Bernanke Makes The Right Call On Systemic Financial Risk
David C. John /
One of the larger mistakes in the Obama financial regulatory reform package was its attempt to give the Federal Reserve additional powers so that it could in theory protect the economy from risks such as the housing bubble that could endanger the entire financial system.
As we have argued in the past, the entire concept of minimizing systemic risk is a thankless task that is probably impossible. A key question is how much power such a regulator would have. As we said in June, “Congress could grant it such wide powers that the agency could intervene in just about any aspect of the financial industry, thus causing even more chaos and uncertainty than it prevents. It could also hinder the development of new products and other innovations if the agency develops an attitude that anything new may be risky.”
However, if there is to be a systemic risk regulator, it would be far better to give that responsibility to a council of regulators than to the Federal Reserve or any other single agency.
Now, Federal Reserve Chairman Ben Bernanke has endorsed the council approach even though it could cost his agency additional powers and resources. Testifying before the House Financial Services Committee this morning, Bernanke said that:
…the broader task of monitoring and addressing systemic risks that might arise from the interaction of different types of financial institutions and markets–both regulated and unregulated–may exceed the capacity of any individual supervisor. Instead, we should seek to marshal the collective expertise and information of all financial supervisors to identify and respond to developments that threaten the stability of the system as a whole. This objective can be accomplished by modifying the regulatory architecture in two important ways.
First, an oversight council–composed of representatives of the agencies and departments involved in the oversight of the financial sector–should be established to monitor and identify emerging systemic risks across the full range of financial institutions and markets. Examples of such potential risks include rising and correlated risk exposures across firms and markets; significant increases in leverage that could result in systemic fragility; and gaps in regulatory coverage that arise in the course of financial change and innovation, including the development of new practices, products, and institutions. A council could also play useful roles in coordinating responses by member agencies to mitigate emerging systemic risks, in recommending actions to reduce procyclicality in regulatory and supervisory practices, and in identifying financial firms that may deserve designation as systemically important. To fulfill its responsibilities, a council would need access to a broad range of information from its member agencies regarding the institutions and markets they supervise and, when the necessary information is not available through that source, the authority to collect such information directly from financial institutions and markets.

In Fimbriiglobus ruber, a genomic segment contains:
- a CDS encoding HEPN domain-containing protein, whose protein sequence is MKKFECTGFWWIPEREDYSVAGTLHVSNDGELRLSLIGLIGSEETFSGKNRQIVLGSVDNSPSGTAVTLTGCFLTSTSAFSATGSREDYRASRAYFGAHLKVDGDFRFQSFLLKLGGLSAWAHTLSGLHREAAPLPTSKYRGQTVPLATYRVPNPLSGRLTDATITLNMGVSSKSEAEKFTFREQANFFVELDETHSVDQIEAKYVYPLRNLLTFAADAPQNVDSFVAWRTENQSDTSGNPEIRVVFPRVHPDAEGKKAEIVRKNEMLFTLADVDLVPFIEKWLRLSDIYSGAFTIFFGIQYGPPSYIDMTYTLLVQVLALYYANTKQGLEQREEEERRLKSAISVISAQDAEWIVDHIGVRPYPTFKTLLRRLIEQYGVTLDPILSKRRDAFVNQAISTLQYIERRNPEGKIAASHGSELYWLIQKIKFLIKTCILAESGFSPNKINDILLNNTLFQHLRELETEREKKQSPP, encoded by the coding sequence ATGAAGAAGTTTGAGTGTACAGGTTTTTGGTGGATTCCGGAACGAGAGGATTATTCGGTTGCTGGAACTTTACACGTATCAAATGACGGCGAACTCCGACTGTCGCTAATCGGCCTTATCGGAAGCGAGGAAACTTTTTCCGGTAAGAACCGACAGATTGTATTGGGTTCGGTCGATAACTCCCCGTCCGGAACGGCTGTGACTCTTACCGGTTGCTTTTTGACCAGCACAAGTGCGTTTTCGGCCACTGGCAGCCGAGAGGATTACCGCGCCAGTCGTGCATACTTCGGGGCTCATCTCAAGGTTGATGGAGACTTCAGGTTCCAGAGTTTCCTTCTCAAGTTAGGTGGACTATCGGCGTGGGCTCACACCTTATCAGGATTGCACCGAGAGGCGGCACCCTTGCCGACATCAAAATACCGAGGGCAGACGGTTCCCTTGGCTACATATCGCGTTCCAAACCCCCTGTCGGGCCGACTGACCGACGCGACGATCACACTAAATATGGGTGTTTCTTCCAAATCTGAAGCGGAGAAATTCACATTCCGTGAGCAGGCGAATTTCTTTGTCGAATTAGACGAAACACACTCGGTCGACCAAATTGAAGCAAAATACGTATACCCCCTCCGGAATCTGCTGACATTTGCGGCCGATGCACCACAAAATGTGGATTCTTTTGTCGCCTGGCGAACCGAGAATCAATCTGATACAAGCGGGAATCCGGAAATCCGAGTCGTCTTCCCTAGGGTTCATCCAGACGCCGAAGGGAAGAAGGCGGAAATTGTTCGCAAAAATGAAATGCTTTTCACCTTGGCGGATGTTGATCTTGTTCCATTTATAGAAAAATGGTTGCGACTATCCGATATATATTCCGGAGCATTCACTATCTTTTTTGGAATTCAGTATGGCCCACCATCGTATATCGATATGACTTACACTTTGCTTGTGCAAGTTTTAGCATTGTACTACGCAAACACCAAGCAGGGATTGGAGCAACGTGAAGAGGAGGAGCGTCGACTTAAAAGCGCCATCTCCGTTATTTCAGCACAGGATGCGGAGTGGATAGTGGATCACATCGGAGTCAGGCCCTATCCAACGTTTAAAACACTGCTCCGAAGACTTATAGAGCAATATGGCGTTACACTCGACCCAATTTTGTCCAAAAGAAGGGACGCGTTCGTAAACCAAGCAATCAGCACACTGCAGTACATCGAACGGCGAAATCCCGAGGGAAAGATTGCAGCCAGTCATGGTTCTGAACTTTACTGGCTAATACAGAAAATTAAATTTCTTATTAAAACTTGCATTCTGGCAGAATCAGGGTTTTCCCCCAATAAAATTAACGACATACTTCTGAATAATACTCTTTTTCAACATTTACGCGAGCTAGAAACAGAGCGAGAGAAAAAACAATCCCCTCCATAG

Perhaps the most important part of the testimony is that while Bernanke calls for the ability to gather information, a necessary part of any effort to identify systemic risk, he does not call for the council to have any new powers. Congress should heed this part of Bernanke’s testimony at least as much as any other part. If a council of combined regulators cannot prevent systemic risk using the wide powers that they already have, it has no chance of stopping it anyway.
Bernanke has proposed the right solution to a thankless task; gather the combined expertise of the various federal financial regulatory agencies in a council. This solution is far more likely to identify systemic threats to the financial system, and equally important, their combined voices are much more likely to get Congress to listen.